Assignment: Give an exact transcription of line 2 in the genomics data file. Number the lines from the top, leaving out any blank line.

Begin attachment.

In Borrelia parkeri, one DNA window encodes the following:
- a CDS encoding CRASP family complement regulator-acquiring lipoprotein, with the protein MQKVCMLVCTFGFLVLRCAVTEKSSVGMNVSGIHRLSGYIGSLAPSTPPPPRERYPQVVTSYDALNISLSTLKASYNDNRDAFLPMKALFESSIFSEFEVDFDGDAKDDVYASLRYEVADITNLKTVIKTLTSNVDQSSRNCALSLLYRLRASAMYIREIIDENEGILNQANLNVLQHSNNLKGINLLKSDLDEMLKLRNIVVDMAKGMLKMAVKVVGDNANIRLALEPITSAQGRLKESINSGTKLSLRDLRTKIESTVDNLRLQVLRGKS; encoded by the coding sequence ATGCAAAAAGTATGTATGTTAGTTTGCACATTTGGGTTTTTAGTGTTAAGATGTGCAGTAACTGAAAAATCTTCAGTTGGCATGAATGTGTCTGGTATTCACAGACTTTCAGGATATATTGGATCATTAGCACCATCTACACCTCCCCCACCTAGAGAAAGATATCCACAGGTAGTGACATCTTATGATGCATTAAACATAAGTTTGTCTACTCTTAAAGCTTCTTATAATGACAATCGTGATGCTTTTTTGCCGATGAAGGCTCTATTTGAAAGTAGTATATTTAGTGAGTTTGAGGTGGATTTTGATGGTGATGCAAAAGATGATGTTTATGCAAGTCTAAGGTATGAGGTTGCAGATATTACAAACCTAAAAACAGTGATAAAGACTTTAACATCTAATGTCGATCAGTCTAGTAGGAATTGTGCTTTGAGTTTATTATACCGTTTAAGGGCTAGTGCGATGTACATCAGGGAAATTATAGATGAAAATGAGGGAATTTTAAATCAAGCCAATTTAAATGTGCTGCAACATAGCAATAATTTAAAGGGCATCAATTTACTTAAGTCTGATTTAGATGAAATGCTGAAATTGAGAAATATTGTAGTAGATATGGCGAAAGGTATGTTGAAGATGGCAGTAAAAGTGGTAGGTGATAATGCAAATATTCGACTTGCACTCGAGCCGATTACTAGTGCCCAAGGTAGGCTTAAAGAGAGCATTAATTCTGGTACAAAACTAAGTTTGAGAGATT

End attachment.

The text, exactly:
- a CDS encoding CRASP family complement regulator-acquiring lipoprotein, with the protein MQKVCMLVCTFGFLVLRCAVTEKSSVGMNVSGIHRLSGYIGSLAPSTPPPPRERYPQVVTSYDALNISLSTLKASYNDNRDAFLPMKALFESSIFSEFEVDFDGDAKDDVYASLRYEVADITNLKTVIKTLTSNVDQSSRNCALSLLYRLRASAMYIREIIDENEGILNQANLNVLQHSNNLKGINLLKSDLDEMLKLRNIVVDMAKGMLKMAVKVVGDNANIRLALEPITSAQGRLKESINSGTKLSLRDLRTKIESTVDNLRLQVLRGKS; encoded by the coding sequence ATGCAAAAAGTATGTATGTTAGTTTGCACATTTGGGTTTTTAGTGTTAAGATGTGCAGTAACTGAAAAATCTTCAGTTGGCATGAATGTGTCTGGTATTCACAGACTTTCAGGATATATTGGATCATTAGCACCATCTACACCTCCCCCACCTAGAGAAAGATATCCACAGGTAGTGACATCTTATGATGCATTAAACATAAGTTTGTCTACTCTTAAAGCTTCTTATAATGACAATCGTGATGCTTTTTTGCCGATGAAGGCTCTATTTGAAAGTAGTATATTTAGTGAGTTTGAGGTGGATTTTGATGGTGATGCAAAAGATGATGTTTATGCAAGTCTAAGGTATGAGGTTGCAGATATTACAAACCTAAAAACAGTGATAAAGACTTTAACATCTAATGTCGATCAGTCTAGTAGGAATTGTGCTTTGAGTTTATTATACCGTTTAAGGGCTAGTGCGATGTACATCAGGGAAATTATAGATGAAAATGAGGGAATTTTAAATCAAGCCAATTTAAATGTGCTGCAACATAGCAATAATTTAAAGGGCATCAATTTACTTAAGTCTGATTTAGATGAAATGCTGAAATTGAGAAATATTGTAGTAGATATGGCGAAAGGTATGTTGAAGATGGCAGTAAAAGTGGTAGGTGATAATGCAAATATTCGACTTGCACTCGAGCCGATTACTAGTGCCCAAGGTAGGCTTAAAGAGAGCATTAATTCTGGTACAAAACTAAGTTTGAGAGATT